Government trying to “secretly” push through new mobile data and spectrum laws: FMF

The Free Market Foundation (FMF) has lashed out at Government after it gave only 30 days to comment on the Electronic Communications Amendment (ECA) Bill, which is likely to substantially change how mobile data is regulated in South Africa.

The 115-page bill, which was published on Friday, appears to ignore months of behind closed doors negotiation with the top six mobile network operators (Vodacom, MTN, Cell C etc.) and revert to the original much-criticised White Paper positions, said the FMF.

“Industry insiders believed a compromise solution had been reached,” it said.

“Yet again, government has used duplicitous tactics and shown scant regard for good faith negotiation and public participation.”

“Speculation as to the real agenda remains high. The impact for consumers and the economy in terms of access to new technologies, quality of service and the price of data, is significant.”

FMF executive director Leon Louw said there was disturbing trend emerging whereby government quietly slips in legislation that will have far reaching negative consequences for consumers, industry and the economy.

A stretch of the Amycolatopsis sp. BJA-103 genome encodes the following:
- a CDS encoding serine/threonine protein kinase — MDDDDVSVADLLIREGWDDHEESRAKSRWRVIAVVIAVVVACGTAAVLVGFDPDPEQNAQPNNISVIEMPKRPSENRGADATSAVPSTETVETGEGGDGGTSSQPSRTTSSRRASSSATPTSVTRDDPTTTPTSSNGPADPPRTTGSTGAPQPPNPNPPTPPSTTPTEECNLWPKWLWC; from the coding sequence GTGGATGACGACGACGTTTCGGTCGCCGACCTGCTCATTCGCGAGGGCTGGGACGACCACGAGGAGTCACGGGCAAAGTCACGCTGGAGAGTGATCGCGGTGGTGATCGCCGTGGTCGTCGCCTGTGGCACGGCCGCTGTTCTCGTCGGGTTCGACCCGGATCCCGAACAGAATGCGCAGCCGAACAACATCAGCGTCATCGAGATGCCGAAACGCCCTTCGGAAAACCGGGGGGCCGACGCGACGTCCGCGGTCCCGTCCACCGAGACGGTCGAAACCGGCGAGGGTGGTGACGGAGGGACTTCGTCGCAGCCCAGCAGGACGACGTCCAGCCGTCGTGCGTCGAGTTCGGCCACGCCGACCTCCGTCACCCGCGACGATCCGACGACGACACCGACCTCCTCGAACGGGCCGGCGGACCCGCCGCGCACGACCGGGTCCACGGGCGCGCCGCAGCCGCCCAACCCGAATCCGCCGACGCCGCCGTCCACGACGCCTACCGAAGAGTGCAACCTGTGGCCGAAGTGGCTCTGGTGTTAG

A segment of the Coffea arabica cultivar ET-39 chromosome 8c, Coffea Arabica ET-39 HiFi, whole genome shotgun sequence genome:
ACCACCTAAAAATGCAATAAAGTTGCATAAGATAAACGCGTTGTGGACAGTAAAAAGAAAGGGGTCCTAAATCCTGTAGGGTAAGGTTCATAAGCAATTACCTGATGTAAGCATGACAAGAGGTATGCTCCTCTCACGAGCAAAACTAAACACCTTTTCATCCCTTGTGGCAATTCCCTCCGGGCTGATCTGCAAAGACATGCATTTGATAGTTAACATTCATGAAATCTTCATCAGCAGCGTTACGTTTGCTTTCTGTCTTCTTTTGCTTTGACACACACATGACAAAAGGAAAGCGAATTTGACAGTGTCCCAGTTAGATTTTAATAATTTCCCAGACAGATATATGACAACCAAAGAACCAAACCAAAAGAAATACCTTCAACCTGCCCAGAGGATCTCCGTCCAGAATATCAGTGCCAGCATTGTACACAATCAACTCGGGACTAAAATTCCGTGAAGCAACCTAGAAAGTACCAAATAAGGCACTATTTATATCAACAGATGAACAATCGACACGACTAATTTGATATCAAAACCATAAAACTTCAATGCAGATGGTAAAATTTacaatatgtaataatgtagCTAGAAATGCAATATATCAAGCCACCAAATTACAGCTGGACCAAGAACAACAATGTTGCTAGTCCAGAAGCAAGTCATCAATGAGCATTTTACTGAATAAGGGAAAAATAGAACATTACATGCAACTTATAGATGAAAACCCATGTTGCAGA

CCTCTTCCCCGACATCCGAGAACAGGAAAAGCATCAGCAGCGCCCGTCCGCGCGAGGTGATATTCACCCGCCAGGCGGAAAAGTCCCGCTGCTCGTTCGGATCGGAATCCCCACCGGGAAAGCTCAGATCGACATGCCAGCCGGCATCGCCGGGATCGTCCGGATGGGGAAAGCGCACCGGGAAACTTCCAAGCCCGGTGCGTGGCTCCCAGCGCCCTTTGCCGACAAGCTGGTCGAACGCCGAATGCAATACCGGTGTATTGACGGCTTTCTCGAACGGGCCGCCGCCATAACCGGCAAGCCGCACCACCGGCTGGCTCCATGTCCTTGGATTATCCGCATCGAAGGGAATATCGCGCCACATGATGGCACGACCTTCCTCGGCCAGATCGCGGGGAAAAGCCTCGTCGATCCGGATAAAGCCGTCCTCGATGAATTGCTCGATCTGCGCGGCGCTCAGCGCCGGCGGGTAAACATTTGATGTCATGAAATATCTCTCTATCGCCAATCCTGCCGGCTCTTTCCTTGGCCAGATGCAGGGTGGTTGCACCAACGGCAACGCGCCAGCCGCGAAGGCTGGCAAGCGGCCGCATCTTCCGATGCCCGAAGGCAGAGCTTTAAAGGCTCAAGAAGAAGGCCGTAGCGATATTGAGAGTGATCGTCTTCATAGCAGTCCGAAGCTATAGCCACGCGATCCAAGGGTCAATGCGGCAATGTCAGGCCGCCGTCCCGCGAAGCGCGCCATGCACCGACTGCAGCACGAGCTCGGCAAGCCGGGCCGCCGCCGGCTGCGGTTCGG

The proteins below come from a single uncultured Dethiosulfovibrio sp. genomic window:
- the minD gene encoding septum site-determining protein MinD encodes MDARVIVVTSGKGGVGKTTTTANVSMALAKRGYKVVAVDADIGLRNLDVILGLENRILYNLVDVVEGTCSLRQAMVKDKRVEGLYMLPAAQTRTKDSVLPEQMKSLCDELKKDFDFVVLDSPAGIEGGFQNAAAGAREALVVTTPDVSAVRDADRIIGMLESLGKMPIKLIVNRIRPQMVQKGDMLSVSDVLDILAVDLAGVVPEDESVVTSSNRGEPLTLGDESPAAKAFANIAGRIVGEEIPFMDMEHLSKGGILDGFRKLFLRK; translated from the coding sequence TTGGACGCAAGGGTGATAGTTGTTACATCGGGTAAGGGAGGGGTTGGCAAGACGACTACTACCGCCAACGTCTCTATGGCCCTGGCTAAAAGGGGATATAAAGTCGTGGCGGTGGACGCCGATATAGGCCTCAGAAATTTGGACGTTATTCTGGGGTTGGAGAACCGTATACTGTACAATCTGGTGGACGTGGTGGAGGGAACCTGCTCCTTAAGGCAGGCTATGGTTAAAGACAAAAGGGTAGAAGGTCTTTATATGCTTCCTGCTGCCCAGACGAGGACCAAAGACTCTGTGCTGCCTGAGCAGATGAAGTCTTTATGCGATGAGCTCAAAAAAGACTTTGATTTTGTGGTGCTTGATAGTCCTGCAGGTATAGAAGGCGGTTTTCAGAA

“Government is paying lip service to the principle of public consultation while manipulating the pre-Christmas lack of media attention to achieve dubious ends,” he said.

Louw highlighted three major points of concern surrounding the bill:

  • It plans to implement a monopoly network — Wireless Open Access Network (WOAN);
  • Mobile Network Operators (MNOs) are required to return previously allocated spectrum in which they have invested billions; and
  • MNOs to provide access to their network infrastructure to competitors at cost based pricing

“Spectrum is the lifeblood of the mobile communications industry and MNOs cannot function without it and pay huge license fees to get it,” said Louw.

“All wireless communications signals travel over the air via radio frequency, or spectrum. Your cell phone, TV, and radio, GPS device; the wireless phone service you use to make calls, use Whatsapp and check Facebook from your smartphone — all use invisible airwaves to transmit bits of data.

“Imagine the impact of an acute shortage.”

“The incentive to invest in new technologies being made available to South Africa’s peer countries and competitors will be lost. We will fall behind.”

“These three aspects in the Bill will lead to deterioration in the quality and service of data calls including those irritating dropped calls and inability to connect,” he said.

You can read the full Bill here.


Read: These graphs show just how big fibre has become in South Africa

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